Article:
I have a question - is a Boston (or any major city) writer a regional writer or does their work resonant more closely with writers from other cities? There are two reasons why I ask - when I think of regional writers I tend to think of works that are rural or set in small towns, and I can't help thinking that all major cities in the world now resemble each other to a certain extent.

Sep 5, 2007, 12:56pm

Maybe we should have a thread for urban, one for suburban (Cheever, Updike) and one for rural ( Jeffrey Lent, Larry McMurtry). I think the cities take on the flavor of the regions. Portland and Seattle are northwest places, and Houston and Dallas are Soutwest places. New York city is like nothing else in the world. There is an experience that is urban, but it really differs from city to city.

Sep 5, 2007, 1:04pm

In New England, I'd say Boston/Cambridge and New Haven each have their own unique flavors, both heavily influenced by academia.

I'm not convinced NYC is like nowhere else in the world any more than any other place. It's sort of like the famous old F. Scott/Hemingway Conversation, where Hemingway's response to "The rich are different" was "yes, they have more money."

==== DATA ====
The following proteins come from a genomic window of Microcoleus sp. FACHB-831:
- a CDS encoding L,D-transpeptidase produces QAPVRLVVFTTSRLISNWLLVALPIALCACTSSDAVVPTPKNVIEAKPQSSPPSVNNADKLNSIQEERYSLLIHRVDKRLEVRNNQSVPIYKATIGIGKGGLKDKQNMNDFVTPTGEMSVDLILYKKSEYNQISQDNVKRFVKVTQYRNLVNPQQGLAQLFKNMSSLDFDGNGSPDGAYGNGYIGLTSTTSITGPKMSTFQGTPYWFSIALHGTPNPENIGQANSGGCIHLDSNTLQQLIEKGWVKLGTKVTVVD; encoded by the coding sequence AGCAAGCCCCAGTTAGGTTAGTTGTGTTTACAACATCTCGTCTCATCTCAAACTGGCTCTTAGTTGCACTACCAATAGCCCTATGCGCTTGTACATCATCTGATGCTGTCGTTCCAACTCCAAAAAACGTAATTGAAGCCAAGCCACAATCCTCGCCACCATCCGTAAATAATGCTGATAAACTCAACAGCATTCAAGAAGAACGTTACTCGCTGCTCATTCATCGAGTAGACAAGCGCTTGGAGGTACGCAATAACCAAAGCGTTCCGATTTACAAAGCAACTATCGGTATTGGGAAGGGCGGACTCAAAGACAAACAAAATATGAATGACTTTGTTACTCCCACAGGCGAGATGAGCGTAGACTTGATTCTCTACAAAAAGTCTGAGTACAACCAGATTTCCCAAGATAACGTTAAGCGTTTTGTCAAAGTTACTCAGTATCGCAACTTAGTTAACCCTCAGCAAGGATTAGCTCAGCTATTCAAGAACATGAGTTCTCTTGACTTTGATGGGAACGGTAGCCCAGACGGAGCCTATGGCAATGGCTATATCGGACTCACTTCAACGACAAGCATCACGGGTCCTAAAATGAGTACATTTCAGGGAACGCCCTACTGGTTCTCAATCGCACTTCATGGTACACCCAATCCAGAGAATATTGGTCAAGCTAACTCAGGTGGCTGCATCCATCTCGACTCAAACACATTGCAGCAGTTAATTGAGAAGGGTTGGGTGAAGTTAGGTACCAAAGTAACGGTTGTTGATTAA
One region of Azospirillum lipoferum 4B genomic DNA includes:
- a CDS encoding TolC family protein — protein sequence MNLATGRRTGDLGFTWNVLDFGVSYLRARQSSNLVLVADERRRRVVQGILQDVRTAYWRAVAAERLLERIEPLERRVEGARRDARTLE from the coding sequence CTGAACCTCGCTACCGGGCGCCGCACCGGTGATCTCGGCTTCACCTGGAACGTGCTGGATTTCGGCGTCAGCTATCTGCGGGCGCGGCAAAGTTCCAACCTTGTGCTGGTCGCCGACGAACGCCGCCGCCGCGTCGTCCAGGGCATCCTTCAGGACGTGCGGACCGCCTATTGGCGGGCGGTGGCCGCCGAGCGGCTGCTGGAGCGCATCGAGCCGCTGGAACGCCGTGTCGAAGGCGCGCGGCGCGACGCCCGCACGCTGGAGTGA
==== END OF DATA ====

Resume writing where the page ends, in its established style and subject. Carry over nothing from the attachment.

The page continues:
Sep 5, 2007, 10:24pm

Re: #7 Sorry--I missed "contemporary" in the title of the thread.

Sep 6, 2007, 1:10pm

For Rhode Island and its French Canadian immigrants there are
The Francoeur Novels: The Family, the Woods, the Country
by David Plante

I think these three novels capture a slice of New England life pretty well. Plante spent some time almost as an ex-patriate, and I don't think he lives in Rhode Island. I do have some French relatives (by mother's marriage) as well as well as some more Yankee heritage.

Sep 6, 2007, 1:13pm

In a more popular vein, these are three Massachusetts novels one of my sisters has read by William Martin:
Harvard Yard 57 copies, 1 review
Back Bay 49 copies, 1 review
Cape Cod 48 copies, 1 review

Sep 6, 2007, 8:31pm

jargoneer, that is a good question. I also think of rural settings, but I do think it is possible to capture the culture, characters and dialect in suburban and urban settings also.

I also think that an author has to have a deep connection to the region that he writes about in order for she/he to be considered a regional writer.
Anyone can set a book, say, on the Maine coast (and everyone does) but they aren't regional writers.

So, what about Stephen King?? Can writers who include the fantastic in their fiction qualify? He's a Mainer and has included his surroundings in his fiction, right? I have not read his work or I'd speculate a little more.

I thought about John Updike, although, imho, he has outgrown any regional title (in the traditional sense).

Here's a link to the wiki entry on the regionalist writing of the late 19th century for perspective. I'm not thinking of apply quite the same terms for contemporary writers (for example, we can skip any nostalgic component).

Sep 8, 2007, 9:48pm

I would very much agree with Richard Russo for New England. In addition to Empire Falls, many of his short stories vividly capture the feeling of Maine and New England for me.

Sep 8, 2007, 10:44pm